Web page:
Before bellying up to the bargaining table with the nurses union this morning, officials at Englewood HMC made an interesting choice: They brought the media into the hospital to interview patients and staff.
During nearly three decades as a newspaperman, a third of that time as an editor, I rarely experienced such accommodation from most hospitals. Formal requests were required. HIPAA regulations were cited. Guards stopped you at the door.
Now, I have nothing against Englewood Hospital. Several of my family members were born there. My mom received very good treatment there before she died of cancer seven years ago.
Many of the nurses have remained outside while the 650-member Health Professionals and Allied Employees union hit a roadblock with hospital negotiators over salary, staffing and other issues.
“It is just so frustrating,” a veteran nurse at Englewood confided. “It the nurses who give the hospital its awards. And yet ‘they’ think a nurse is just a nurse.”
Given the tenor of the times, she said, the nurses have had to be extremely careful about what they say publicly.
“We work as a team — out to protect the patient and ourselves,” she said, echoing the opinions of other nurses who have contacted me.
Some politicians have shown up outside the hospital to champion their cause — and we’ll leave it at that.
Yet while dozens of nurses stood in the pouring rain yesterday, the hospital produced its own special showing for the media, complete with a newborn baby and parents.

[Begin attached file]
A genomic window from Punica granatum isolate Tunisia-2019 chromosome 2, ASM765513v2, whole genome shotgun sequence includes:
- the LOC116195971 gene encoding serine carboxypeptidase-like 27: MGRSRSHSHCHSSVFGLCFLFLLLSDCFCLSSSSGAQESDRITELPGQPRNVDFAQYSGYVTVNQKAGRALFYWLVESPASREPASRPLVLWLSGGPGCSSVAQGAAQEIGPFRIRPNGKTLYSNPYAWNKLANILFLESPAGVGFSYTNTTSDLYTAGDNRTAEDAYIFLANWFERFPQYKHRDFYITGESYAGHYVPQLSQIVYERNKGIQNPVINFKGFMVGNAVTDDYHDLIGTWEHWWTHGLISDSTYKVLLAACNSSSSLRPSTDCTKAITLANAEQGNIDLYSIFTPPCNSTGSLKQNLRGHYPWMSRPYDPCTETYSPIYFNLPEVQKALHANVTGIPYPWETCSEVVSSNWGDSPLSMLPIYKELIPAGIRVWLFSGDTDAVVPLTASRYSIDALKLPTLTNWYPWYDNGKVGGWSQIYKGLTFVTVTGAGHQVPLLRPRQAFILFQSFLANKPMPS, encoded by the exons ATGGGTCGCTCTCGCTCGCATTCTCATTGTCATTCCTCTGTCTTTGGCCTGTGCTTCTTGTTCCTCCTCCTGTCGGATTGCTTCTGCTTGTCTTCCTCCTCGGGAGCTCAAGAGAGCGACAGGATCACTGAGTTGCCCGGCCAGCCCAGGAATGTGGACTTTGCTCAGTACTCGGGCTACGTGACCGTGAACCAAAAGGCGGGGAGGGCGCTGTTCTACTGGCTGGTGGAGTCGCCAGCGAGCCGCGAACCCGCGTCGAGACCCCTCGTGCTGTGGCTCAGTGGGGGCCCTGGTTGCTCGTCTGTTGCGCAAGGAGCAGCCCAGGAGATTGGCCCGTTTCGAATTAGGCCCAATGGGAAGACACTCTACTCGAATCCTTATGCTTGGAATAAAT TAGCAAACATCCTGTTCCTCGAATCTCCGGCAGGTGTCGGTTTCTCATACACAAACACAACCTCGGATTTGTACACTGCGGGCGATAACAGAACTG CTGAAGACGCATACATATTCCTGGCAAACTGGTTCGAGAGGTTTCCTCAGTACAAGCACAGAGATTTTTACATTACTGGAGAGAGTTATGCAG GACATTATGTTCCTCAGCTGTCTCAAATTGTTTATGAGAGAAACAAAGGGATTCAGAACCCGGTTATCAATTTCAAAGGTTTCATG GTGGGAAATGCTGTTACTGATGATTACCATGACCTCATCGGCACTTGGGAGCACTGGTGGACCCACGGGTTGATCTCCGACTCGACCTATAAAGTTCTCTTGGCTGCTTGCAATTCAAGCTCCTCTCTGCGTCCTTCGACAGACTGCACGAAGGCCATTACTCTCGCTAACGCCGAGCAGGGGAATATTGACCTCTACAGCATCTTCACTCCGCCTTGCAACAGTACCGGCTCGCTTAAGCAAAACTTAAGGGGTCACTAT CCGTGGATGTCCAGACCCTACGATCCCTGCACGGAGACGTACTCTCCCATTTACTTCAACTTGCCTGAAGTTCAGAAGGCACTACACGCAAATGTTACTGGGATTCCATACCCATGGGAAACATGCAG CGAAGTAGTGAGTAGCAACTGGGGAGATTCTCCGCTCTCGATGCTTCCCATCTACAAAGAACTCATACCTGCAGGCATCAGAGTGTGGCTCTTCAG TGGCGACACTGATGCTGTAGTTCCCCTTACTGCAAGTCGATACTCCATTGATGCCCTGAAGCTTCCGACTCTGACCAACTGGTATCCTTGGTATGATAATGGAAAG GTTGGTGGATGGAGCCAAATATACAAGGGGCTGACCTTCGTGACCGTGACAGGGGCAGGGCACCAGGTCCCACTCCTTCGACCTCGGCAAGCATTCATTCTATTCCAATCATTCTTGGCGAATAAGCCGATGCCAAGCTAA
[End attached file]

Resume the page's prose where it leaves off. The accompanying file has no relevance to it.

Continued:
One of the resulting reports was that things were humming along as usual at the hospital, as if there hadn’t been a lockout when the regular nurses showed up for work — without a contract — on Wednesday.
“EH buys the ads, so they’re steering the coverage toward the hospital,” one nurse said.
Details of the issues on the table vary, depending on whom you talk to.
Even when asked about the nurses’ average annual salary, both sides differ: The hospital says it’s $100,000 with overtime; the union says it’s closer to $80,000.
The hospital says the nurses work too much overtime. The nurses say hiring some more hands would help.
Hospital officials say that would cost too much. Just look at all the hospitals struggling to stay in business. Besides, they’ve cited a state staffing standard they say the hospital has met.
EHMC would rather increase the number of patients each nurse is responsible for. Issue solved, they say.
Or is it?
“Staffing equals safe care. Staffing equals less expense, in overtime and payouts against malpractice,” a veteran nurse confided. “The more defensive you are, the safer you are in your practice.”
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